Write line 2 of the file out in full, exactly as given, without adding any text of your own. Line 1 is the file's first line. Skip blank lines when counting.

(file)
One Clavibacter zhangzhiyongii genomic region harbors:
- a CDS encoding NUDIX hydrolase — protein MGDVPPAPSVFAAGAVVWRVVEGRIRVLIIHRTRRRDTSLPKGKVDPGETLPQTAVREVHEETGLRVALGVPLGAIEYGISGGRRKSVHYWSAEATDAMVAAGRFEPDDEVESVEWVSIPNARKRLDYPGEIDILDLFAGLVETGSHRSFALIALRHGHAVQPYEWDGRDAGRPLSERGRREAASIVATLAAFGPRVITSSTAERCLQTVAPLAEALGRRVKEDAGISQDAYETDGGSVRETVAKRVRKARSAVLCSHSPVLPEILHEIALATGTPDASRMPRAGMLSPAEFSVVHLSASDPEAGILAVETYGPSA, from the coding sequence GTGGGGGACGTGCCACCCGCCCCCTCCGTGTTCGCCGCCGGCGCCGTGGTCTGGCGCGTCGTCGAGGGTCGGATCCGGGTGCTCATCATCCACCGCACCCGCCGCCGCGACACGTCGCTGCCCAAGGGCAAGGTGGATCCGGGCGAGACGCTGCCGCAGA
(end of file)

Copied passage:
- a CDS encoding NUDIX hydrolase — protein MGDVPPAPSVFAAGAVVWRVVEGRIRVLIIHRTRRRDTSLPKGKVDPGETLPQTAVREVHEETGLRVALGVPLGAIEYGISGGRRKSVHYWSAEATDAMVAAGRFEPDDEVESVEWVSIPNARKRLDYPGEIDILDLFAGLVETGSHRSFALIALRHGHAVQPYEWDGRDAGRPLSERGRREAASIVATLAAFGPRVITSSTAERCLQTVAPLAEALGRRVKEDAGISQDAYETDGGSVRETVAKRVRKARSAVLCSHSPVLPEILHEIALATGTPDASRMPRAGMLSPAEFSVVHLSASDPEAGILAVETYGPSA, from the coding sequence GTGGGGGACGTGCCACCCGCCCCCTCCGTGTTCGCCGCCGGCGCCGTGGTCTGGCGCGTCGTCGAGGGTCGGATCCGGGTGCTCATCATCCACCGCACCCGCCGCCGCGACACGTCGCTGCCCAAGGGCAAGGTGGATCCGGGCGAGACGCTGCCGCAGA